For decades, the Rock River Valley relied on the manufacturing sector to drive a healthy and powerful economy. And while it is still the primary driver of the local economy — and offers bright glimmers of hope for the future, even amid the economic downturn — the gargantuan plants of 30 years ago have disappeared. Small manufacturers have taken over as their larger brethren close, move or are acquired, and service sector businesses like health care have replaced them as the region’s large employers.
In 1980, as Ronald Reagan took over the White House, the great manufacturing landmarks of the Rock River Valley dominated an economy that was in the early stages of its most difficult recession in 50 years.
Nearly 37 percent of 145,000 people on the job in Boone and Winnebago counties worked in manufacturing, according to U.S. Bureau of Economic Analysis statistics.
And many of them worked for the area’s biggest names: 12 of the top 20 employers were manufacturing firms, including National Lock, Atwood Industries and Elco Tool. Those 12 employed more than 27,000 people.
In 2009, another president with Illinois ties — Barack Obama is from Chicago; Reagan was born in Tampico and grew up in Dixon — will move into the White House faced with an economic meltdown that may rival or even surpass the downturn of the 1980s.
Manufacturing remains the backbone of the Rock River Valley economy, but the region’s big manufacturing corporations have either closed, moved or been acquired. And today’s business landscape looks significantly different then it did nearly 30 years ago — even if the region’s economy is still largely driven by manufacturing.
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The recession of the early 1980s — when soup kitchens arose in vacant storefronts; thousands of people waited in lines for government handouts of cheese, butter and dry milk; and Rockford’s unemployment rate peaked at 24.8 percent, the highest in the nation — hit the Rock River Valley hard.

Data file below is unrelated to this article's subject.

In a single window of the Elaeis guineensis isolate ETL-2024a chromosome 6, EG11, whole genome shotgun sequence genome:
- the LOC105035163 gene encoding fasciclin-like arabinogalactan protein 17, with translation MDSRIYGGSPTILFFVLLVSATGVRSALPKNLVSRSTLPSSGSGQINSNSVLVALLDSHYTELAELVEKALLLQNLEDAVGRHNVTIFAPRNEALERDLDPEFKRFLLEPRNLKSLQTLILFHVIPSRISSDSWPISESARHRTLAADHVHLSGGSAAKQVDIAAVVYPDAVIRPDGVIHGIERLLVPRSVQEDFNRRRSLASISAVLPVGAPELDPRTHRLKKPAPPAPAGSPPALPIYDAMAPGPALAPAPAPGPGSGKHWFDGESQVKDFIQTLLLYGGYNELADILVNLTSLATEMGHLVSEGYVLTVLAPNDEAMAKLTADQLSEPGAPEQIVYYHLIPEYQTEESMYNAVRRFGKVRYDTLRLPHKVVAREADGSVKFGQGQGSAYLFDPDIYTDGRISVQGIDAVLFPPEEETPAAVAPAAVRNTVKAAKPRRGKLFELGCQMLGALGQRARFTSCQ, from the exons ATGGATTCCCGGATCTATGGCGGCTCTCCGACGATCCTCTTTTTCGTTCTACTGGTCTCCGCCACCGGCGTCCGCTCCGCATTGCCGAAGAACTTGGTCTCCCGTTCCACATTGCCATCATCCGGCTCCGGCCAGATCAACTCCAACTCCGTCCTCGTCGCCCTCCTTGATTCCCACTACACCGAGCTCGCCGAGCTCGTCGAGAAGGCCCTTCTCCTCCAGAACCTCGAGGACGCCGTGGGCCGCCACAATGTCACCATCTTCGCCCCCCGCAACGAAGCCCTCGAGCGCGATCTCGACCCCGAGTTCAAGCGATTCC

Families moved in droves to find work. The Harlem School District and others, faced with rapidly declining enrollments, closed and sold off school buildings. Today, Loves Park City Hall is in the former Marshall Middle School, a financial decision made in tough times that the district wishes it had back.
But as damaging as the early part of the decade was, the region’s economy recovered.
“I would argue, even as difficult as the early 1980s was for Rockford, the industrial base didn’t really change,” said John Lewis, an economist for Northern Illinois University. “The Quad Cities was hit even harder and forced to restructure. Manufacturing didn’t slow down in Peoria. It just left, and Peoria went heavy into biomedical. In Rockford, a lot of companies just muddled through.”
Indeed, although the downturn in the 1980s lingered in Rockford after the nation’s recovery began, by 1988 the area’s per-capita personal income, which includes salary, investments and rental income, was greater in Boone and Winnebago counties than in the nation. The Rock River Valley’s earning power topped the nation again in 1994, but it has fallen behind in 11 of the past 13 years.
Keith Irons has seen the evolution.
In 1980, he was a corporate officer for Barber-Colman, which employed about 3,300 people in eight divisions. In 1981, the company broke ground on a $6.4 million headquarters in Cherry Valley; by 1984, it started to sell off divisions. The entire operation was acquired by an British company in a $227.5 million deal.
Today, Barber-Colman lives on as several smaller companies, such as Gleason Cutting Tools, GE Aviation, TAC LLC and Invensys Eurotherm.